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Microsoft and ESRI’s Fusion Core Solution

Written by Stephenie Slahor

While it sounds as though it is a component on the Space Shuttle or in a nuclear reactor, the “Fusion Core Solution” relates directly to public safety and homeland security. ESRI and Microsoft Corp. cooperated on its development, creating the innovative solution architecture. The predecessor to the architecture was FusionX, also a joint project of ESRI and Microsoft.

Fusion Core Solution provides law enforcement, emergency services and homeland security professionals with the ability to assess evolving physical and virtual security threats so that preparation, assessment and response can be decided, managed and executed in a timely and appropriate manner.

The events of 9/11 taught that protection of the homeland is paramount, but it is important to remember that the “homeland” is really a geographic area. Whether urban, suburban or rural, the “homeland” contains residences, businesses, institutions and places for travel, worship, study, farming, transportation and play. In essence, homeland security often involves protecting that geographic area in a coordinated exercise in physical locations.

Some locations are vulnerable to natural disasters like earthquakes, floods or foul weather. Other locations are buildings that could be targets of terrorism or crime by their very nature, and exactness in location is important in those sites, along with all the details that tell about the numbers of people in those locations, the stairways, the doors, the windows, the heating/air conditioning ducts, etc.

Other parts of the geography of the homeland are routes for vehicular traffic, but in emergencies they are also evacuation and emergency transportation conduits, so such factors as road capacity, road weight restrictions and potential speed of travel or delivery along that road become vital considerations in an emergency. A location’s open areas may presently be sites of farms, development or recreation, but in an emergency those open areas may become sites for staging, storage, triage, assembly or aircraft/helicopter landing and take-off.

Considering the “homeland” as a “location,” it becomes obvious that geographic information is actually a central component of homeland security. The tools and technologies relating to geographic information help organize and analyze the information law enforcement and emergency response need to carry out homeland security missions. Such things as maps, architectural renderings, blueprints, GPS, visualization tools, remote sensing technologies, demographic information, satellite imagery, grid computing and geographic information systems (GIS) are key. They help first responders and emergency management decide such things as the quickest routes to a scene; the best routes for evacuation; the locations of police; fire, health and emergency services and resources; the best places for triage and shelter; areas vulnerable to flooding, poor weather or further damage; areas suited for aircraft or helicopters; and sites where roadblocks will be most effective.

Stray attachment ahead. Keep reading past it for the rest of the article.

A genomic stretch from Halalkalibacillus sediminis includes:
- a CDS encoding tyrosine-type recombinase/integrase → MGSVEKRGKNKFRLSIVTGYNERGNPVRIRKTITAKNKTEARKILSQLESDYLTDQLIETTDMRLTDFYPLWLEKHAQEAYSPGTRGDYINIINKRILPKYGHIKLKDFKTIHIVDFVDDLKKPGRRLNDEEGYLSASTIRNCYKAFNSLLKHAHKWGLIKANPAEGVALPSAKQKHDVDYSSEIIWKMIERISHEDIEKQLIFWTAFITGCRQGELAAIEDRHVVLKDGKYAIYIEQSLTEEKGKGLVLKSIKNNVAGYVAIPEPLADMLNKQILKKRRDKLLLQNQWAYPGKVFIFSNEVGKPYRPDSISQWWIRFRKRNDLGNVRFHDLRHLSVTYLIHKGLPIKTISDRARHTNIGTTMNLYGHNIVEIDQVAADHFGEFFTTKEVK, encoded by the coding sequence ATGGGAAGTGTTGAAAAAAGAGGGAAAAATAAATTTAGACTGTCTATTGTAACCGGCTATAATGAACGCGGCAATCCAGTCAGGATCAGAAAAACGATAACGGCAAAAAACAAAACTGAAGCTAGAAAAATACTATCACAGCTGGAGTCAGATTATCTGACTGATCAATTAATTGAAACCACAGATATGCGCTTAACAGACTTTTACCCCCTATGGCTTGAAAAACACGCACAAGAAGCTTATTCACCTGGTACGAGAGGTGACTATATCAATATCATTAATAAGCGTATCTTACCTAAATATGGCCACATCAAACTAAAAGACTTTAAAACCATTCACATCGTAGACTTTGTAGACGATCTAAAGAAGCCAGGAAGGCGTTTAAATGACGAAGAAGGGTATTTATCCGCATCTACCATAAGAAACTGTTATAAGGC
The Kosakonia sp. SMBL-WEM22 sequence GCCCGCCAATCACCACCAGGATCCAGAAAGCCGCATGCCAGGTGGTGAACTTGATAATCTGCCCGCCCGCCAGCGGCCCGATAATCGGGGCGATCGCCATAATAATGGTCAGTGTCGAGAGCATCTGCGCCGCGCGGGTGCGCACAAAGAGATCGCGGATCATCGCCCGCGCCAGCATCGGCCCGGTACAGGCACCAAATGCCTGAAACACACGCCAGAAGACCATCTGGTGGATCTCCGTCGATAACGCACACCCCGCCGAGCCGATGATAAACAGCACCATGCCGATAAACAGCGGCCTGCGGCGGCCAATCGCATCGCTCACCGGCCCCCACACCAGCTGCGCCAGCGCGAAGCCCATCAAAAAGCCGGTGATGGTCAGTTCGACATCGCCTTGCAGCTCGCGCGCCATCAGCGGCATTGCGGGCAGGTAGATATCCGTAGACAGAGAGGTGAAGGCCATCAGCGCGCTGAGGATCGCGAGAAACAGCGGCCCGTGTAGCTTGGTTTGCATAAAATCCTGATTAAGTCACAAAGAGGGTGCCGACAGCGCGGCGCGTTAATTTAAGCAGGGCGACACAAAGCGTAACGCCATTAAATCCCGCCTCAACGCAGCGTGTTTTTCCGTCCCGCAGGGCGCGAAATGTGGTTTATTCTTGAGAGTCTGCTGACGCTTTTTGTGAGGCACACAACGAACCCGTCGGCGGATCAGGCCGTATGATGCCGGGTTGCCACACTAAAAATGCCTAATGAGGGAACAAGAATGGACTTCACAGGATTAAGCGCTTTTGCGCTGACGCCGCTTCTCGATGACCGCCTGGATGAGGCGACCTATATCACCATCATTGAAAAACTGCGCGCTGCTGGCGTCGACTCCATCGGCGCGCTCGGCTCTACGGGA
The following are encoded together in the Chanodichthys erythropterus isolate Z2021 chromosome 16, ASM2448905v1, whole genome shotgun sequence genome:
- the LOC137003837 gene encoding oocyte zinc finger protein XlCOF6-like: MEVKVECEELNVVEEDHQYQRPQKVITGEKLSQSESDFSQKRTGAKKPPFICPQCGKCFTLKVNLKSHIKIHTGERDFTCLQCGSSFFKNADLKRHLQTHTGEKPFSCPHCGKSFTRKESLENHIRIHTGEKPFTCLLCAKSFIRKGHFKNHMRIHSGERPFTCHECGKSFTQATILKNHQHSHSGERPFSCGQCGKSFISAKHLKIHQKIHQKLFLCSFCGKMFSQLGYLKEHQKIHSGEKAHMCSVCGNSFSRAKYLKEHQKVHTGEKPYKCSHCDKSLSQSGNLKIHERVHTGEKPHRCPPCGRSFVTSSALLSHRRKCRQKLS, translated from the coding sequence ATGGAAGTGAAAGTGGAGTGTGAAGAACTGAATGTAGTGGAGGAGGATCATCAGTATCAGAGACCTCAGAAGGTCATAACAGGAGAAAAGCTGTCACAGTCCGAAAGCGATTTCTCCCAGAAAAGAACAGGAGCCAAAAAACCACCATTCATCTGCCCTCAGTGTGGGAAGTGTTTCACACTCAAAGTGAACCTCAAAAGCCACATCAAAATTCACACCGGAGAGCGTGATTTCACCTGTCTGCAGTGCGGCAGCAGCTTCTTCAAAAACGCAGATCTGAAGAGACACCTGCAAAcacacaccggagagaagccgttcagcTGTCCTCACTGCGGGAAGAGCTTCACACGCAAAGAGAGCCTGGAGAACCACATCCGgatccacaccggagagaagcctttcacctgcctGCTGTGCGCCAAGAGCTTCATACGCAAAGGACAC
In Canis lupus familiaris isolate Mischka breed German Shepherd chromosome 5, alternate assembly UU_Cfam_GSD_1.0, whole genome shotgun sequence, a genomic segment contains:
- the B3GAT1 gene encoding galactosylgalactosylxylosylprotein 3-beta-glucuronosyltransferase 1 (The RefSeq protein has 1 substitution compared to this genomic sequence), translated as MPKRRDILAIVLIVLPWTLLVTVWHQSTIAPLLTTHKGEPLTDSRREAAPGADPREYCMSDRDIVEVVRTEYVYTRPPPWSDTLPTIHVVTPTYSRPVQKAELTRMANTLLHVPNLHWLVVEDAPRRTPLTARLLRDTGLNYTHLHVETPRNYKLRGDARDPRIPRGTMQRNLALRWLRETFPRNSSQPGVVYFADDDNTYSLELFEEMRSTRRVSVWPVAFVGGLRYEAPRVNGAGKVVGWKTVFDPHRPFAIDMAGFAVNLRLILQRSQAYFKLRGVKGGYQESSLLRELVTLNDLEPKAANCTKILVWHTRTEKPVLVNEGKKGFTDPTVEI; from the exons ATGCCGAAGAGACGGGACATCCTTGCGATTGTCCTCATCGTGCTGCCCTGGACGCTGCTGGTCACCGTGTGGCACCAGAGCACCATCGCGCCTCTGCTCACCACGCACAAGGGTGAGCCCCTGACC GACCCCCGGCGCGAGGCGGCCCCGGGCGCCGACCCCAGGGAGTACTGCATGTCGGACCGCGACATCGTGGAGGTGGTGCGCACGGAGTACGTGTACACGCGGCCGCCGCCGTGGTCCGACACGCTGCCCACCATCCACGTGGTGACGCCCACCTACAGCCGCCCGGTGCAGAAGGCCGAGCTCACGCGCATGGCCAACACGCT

The answers to such geography-related questions and the decisions made from those answers help create accurate, quick and complete response to an emergency, be it human or natural in cause. GIS technology allows geo-spatial and collaborative technologies so law enforcement and emergency personnel can analyze data that previously was disparate. Setting such data in a mapping context allows complete analysis and easy sharing in near real-time.

In essence, GIS is actually layers of information. The base is usually the geography and topography of the location in question; then, atop that layer, different geographic or demographic information can be superimposed. For example, the locations of crimes and geopolitical districts or neighborhoods can be layered to show crime hotspots, geographic relationships between crimes and suspects, sharing of intelligence with other agencies, patterns during a period, changing demographics, and so on.